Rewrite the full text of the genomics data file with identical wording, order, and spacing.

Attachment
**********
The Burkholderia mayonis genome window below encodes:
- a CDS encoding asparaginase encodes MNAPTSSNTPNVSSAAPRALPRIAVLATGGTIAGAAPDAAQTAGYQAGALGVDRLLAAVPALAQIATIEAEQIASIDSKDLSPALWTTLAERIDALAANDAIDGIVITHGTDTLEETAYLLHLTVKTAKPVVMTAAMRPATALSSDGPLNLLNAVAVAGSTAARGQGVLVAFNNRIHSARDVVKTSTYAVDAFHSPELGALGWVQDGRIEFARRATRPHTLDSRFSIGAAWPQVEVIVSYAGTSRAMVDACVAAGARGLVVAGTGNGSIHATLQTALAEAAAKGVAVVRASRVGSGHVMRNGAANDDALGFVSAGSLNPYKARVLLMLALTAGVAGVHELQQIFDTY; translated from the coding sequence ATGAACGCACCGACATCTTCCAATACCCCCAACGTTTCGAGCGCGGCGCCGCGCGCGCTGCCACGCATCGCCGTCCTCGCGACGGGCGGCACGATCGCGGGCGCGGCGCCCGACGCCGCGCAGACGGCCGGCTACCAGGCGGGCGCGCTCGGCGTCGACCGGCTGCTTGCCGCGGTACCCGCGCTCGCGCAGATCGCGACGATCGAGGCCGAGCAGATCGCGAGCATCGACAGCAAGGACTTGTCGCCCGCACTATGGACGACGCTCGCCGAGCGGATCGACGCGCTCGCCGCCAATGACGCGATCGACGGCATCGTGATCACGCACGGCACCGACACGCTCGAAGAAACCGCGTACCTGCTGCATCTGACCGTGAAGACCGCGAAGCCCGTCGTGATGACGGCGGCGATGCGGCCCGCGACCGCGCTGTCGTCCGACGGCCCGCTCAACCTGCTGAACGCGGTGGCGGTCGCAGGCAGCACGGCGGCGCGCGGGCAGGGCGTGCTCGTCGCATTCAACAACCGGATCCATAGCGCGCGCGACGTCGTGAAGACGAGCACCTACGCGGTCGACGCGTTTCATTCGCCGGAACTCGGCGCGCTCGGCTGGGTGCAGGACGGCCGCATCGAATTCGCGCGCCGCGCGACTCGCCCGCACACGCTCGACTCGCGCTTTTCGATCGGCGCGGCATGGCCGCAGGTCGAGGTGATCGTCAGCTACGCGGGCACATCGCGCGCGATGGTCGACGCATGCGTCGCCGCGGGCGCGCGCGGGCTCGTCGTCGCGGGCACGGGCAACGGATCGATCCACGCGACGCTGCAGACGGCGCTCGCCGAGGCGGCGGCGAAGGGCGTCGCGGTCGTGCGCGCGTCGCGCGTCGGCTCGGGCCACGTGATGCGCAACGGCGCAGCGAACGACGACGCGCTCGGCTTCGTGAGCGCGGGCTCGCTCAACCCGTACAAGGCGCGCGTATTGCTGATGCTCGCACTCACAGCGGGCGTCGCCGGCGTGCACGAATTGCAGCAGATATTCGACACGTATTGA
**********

The Burkholderia mayonis genome window below encodes:
- a CDS encoding asparaginase encodes MNAPTSSNTPNVSSAAPRALPRIAVLATGGTIAGAAPDAAQTAGYQAGALGVDRLLAAVPALAQIATIEAEQIASIDSKDLSPALWTTLAERIDALAANDAIDGIVITHGTDTLEETAYLLHLTVKTAKPVVMTAAMRPATALSSDGPLNLLNAVAVAGSTAARGQGVLVAFNNRIHSARDVVKTSTYAVDAFHSPELGALGWVQDGRIEFARRATRPHTLDSRFSIGAAWPQVEVIVSYAGTSRAMVDACVAAGARGLVVAGTGNGSIHATLQTALAEAAAKGVAVVRASRVGSGHVMRNGAANDDALGFVSAGSLNPYKARVLLMLALTAGVAGVHELQQIFDTY; translated from the coding sequence ATGAACGCACCGACATCTTCCAATACCCCCAACGTTTCGAGCGCGGCGCCGCGCGCGCTGCCACGCATCGCCGTCCTCGCGACGGGCGGCACGATCGCGGGCGCGGCGCCCGACGCCGCGCAGACGGCCGGCTACCAGGCGGGCGCGCTCGGCGTCGACCGGCTGCTTGCCGCGGTACCCGCGCTCGCGCAGATCGCGACGATCGAGGCCGAGCAGATCGCGAGCATCGACAGCAAGGACTTGTCGCCCGCACTATGGACGACGCTCGCCGAGCGGATCGACGCGCTCGCCGCCAATGACGCGATCGACGGCATCGTGATCACGCACGGCACCGACACGCTCGAAGAAACCGCGTACCTGCTGCATCTGACCGTGAAGACCGCGAAGCCCGTCGTGATGACGGCGGCGATGCGGCCCGCGACCGCGCTGTCGTCCGACGGCCCGCTCAACCTGCTGAACGCGGTGGCGGTCGCAGGCAGCACGGCGGCGCGCGGGCAGGGCGTGCTCGTCGCATTCAACAACCGGATCCATAGCGCGCGCGACGTCGTGAAGACGAGCACCTACGCGGTCGACGCGTTTCATTCGCCGGAACTCGGCGCGCTCGGCTGGGTGCAGGACGGCCGCATCGAATTCGCGCGCCGCGCGACTCGCCCGCACACGCTCGACTCGCGCTTTTCGATCGGCGCGGCATGGCCGCAGGTCGAGGTGATCGTCAGCTACGCGGGCACATCGCGCGCGATGGTCGACGCATGCGTCGCCGCGGGCGCGCGCGGGCTCGTCGTCGCGGGCACGGGCAACGGATCGATCCACGCGACGCTGCAGACGGCGCTCGCCGAGGCGGCGGCGAAGGGCGTCGCGGTCGTGCGCGCGTCGCGCGTCGGCTCGGGCCACGTGATGCGCAACGGCGCAGCGAACGACGACGCGCTCGGCTTCGTGAGCGCGGGCTCGCTCAACCCGTACAAGGCGCGCGTATTGCTGATGCTCGCACTCACAGCGGGCGTCGCCGGCGTGCACGAATTGCAGCAGATATTCGACACGTATTGA